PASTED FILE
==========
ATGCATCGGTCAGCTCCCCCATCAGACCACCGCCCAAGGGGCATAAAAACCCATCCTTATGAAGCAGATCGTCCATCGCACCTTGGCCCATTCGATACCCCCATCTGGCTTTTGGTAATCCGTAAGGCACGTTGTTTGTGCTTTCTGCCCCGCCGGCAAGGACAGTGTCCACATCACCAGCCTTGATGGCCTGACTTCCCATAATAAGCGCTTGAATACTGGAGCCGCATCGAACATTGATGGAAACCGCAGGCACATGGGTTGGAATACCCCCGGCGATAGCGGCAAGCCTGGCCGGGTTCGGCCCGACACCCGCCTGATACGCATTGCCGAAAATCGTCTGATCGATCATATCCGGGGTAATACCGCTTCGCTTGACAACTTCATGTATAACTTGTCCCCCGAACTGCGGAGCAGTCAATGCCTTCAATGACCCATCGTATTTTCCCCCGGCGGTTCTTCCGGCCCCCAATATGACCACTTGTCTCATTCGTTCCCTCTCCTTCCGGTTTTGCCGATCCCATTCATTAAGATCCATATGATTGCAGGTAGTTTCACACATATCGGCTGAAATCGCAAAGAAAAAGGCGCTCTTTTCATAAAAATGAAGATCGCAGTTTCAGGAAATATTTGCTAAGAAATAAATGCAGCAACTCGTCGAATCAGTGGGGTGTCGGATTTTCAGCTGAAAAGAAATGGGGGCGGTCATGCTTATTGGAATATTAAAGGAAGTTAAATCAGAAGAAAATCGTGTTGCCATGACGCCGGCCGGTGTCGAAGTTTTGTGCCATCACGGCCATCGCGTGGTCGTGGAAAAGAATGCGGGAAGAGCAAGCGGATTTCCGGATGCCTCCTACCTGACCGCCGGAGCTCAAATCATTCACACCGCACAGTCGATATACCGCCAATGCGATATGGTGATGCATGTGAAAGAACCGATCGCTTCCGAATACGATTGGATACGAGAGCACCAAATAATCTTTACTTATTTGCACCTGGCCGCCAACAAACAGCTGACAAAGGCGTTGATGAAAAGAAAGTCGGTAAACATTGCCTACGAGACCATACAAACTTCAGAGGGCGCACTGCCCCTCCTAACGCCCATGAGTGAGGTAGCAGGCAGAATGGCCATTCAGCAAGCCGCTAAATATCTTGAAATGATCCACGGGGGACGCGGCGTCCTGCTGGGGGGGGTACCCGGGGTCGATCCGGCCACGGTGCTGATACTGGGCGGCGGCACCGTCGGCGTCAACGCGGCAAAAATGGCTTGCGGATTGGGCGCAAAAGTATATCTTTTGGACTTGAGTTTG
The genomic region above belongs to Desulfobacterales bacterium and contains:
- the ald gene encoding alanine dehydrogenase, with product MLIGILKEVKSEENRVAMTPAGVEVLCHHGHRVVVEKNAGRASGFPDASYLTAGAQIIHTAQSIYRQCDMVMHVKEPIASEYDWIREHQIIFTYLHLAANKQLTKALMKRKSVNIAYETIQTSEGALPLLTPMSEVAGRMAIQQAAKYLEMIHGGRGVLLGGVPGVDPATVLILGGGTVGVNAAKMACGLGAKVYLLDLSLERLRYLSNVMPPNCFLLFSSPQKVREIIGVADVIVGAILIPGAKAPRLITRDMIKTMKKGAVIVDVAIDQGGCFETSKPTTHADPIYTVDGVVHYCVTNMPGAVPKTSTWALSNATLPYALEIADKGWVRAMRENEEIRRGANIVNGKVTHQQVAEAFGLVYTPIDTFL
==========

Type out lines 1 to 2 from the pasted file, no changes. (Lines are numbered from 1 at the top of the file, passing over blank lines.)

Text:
ATGCATCGGTCAGCTCCCCCATCAGACCACCGCCCAAGGGGCATAAAAACCCATCCTTATGAAGCAGATCGTCCATCGCACCTTGGCCCATTCGATACCCCCATCTGGCTTTTGGTAATCCGTAAGGCACGTTGTTTGTGCTTTCTGCCCCGCCGGCAAGGACAGTGTCCACATCACCAGCCTTGATGGCCTGACTTCCCATAATAAGCGCTTGAATACTGGAGCCGCATCGAACATTGATGGAAACCGCAGGCACATGGGTTGGAATACCCCCGGCGATAGCGGCAAGCCTGGCCGGGTTCGGCCCGACACCCGCCTGATACGCATTGCCGAAAATCGTCTGATCGATCATATCCGGGGTAATACCGCTTCGCTTGACAACTTCATGTATAACTTGTCCCCCGAACTGCGGAGCAGTCAATGCCTTCAATGACCCATCGTATTTTCCCCCGGCGGTTCTTCCGGCCCCCAATATGACCACTTGTCTCATTCGTTCCCTCTCCTTCCGGTTTTGCCGATCCCATTCATTAAGATCCATATGATTGCAGGTAGTTTCACACATATCGGCTGAAATCGCAAAGAAAAAGGCGCTCTTTTCATAAAAATGAAGATCGCAGTTTCAGGAAATATTTGCTAAGAAATAAATGCAGCAACTCGTCGAATCAGTGGGGTGTCGGATTTTCAGCTGAAAAGAAATGGGGGCGGTCATGCTTATTGGAATATTAAAGGAAGTTAAATCAGAAGAAAATCGTGTTGCCATGACGCCGGCCGGTGTCGAAGTTTTGTGCCATCACGGCCATCGCGTGGTCGTGGAAAAGAATGCGGGAAGAGCAAGCGGATTTCCGGATGCCTCCTACCTGACCGCCGGAGCTCAAATCATTCACACCGCACAGTCGATATACCGCCAATGCGATATGGTGATGCATGTGAAAGAACCGATCGCTTCCGAATACGATTGGATACGAGAGCACCAAATAATCTTTACTTATTTGCACCTGGCCGCCAACAAACAGCTGACAAAGGCGTTGATGAAAAGAAAGTCGGTAAACATTGCCTACGAGACCATACAAACTTCAGAGGGCGCACTGCCCCTCCTAACGCCCATGAGTGAGGTAGCAGGCAGAATGGCCATTCAGCAAGCCGCTAAATATCTTGAAATGATCCACGGGGGACGCGGCGTCCTGCTGGGGGGGGTACCCGGGGTCGATCCGGCCACGGTGCTGATACTGGGCGGCGGCACCGTCGGCGTCAACGCGGCAAAAATGGCTTGCGGATTGGGCGCAAAAGTATATCTTTTGGACTTGAGTTTG
The genomic region above belongs to Desulfobacterales bacterium and contains: